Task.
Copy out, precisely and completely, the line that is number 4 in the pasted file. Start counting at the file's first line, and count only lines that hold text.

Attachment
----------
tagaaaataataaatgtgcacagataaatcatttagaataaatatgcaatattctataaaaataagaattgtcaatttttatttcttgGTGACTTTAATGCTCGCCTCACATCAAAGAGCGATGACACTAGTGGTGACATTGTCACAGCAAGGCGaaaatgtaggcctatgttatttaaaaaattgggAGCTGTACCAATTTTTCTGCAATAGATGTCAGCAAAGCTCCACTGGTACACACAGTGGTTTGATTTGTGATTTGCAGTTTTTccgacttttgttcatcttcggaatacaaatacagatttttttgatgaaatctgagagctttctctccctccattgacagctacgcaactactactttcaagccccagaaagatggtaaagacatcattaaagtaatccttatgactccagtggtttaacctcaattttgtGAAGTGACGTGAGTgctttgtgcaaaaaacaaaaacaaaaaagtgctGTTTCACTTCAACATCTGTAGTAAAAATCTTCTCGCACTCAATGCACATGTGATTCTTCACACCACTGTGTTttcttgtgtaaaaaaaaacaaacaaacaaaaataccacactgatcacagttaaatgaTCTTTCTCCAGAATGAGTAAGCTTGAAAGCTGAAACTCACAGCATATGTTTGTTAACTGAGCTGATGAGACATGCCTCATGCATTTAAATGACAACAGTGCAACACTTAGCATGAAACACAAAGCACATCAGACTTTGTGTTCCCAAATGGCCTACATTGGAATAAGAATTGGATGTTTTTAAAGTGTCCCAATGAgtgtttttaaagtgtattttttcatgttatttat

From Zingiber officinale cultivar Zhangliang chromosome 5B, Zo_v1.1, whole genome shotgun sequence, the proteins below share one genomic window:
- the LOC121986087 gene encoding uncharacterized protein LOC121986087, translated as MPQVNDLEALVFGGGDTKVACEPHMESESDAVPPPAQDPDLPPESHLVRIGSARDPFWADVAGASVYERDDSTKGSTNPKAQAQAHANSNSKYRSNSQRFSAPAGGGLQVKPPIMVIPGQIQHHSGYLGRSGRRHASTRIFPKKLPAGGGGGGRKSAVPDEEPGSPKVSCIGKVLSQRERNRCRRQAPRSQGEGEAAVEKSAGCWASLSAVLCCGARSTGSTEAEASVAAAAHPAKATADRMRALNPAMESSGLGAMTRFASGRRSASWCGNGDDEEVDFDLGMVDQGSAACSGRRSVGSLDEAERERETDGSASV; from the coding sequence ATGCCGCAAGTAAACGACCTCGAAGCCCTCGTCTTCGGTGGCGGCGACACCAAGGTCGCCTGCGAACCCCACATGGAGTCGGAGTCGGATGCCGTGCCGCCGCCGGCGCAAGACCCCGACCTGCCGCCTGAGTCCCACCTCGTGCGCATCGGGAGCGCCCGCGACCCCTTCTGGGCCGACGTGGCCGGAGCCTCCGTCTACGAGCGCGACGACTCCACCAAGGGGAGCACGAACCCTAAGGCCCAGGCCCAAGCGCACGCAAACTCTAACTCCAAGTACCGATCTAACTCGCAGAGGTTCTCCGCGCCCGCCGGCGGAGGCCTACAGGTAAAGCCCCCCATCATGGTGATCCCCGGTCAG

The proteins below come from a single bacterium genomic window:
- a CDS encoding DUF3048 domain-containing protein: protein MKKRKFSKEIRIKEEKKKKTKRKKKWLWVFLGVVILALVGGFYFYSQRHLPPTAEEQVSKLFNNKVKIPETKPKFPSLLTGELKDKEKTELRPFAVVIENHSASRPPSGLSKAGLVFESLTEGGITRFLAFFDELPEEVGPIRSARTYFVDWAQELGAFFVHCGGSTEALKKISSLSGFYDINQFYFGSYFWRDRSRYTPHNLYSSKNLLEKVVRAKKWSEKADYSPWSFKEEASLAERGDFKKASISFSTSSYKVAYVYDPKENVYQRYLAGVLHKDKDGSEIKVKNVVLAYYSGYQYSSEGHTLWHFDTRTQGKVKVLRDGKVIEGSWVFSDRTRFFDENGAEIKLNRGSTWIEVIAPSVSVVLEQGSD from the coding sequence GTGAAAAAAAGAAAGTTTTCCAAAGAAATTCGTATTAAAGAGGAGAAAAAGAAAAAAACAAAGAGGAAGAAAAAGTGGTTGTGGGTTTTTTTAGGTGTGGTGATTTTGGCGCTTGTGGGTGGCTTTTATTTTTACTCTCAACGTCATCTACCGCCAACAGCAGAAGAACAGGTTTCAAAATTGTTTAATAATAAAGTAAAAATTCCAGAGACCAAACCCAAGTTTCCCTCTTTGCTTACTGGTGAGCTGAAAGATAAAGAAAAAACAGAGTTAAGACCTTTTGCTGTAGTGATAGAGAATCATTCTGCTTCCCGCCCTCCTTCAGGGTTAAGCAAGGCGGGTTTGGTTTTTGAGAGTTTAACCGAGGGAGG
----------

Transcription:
The proteins below come from a single bacterium genomic window: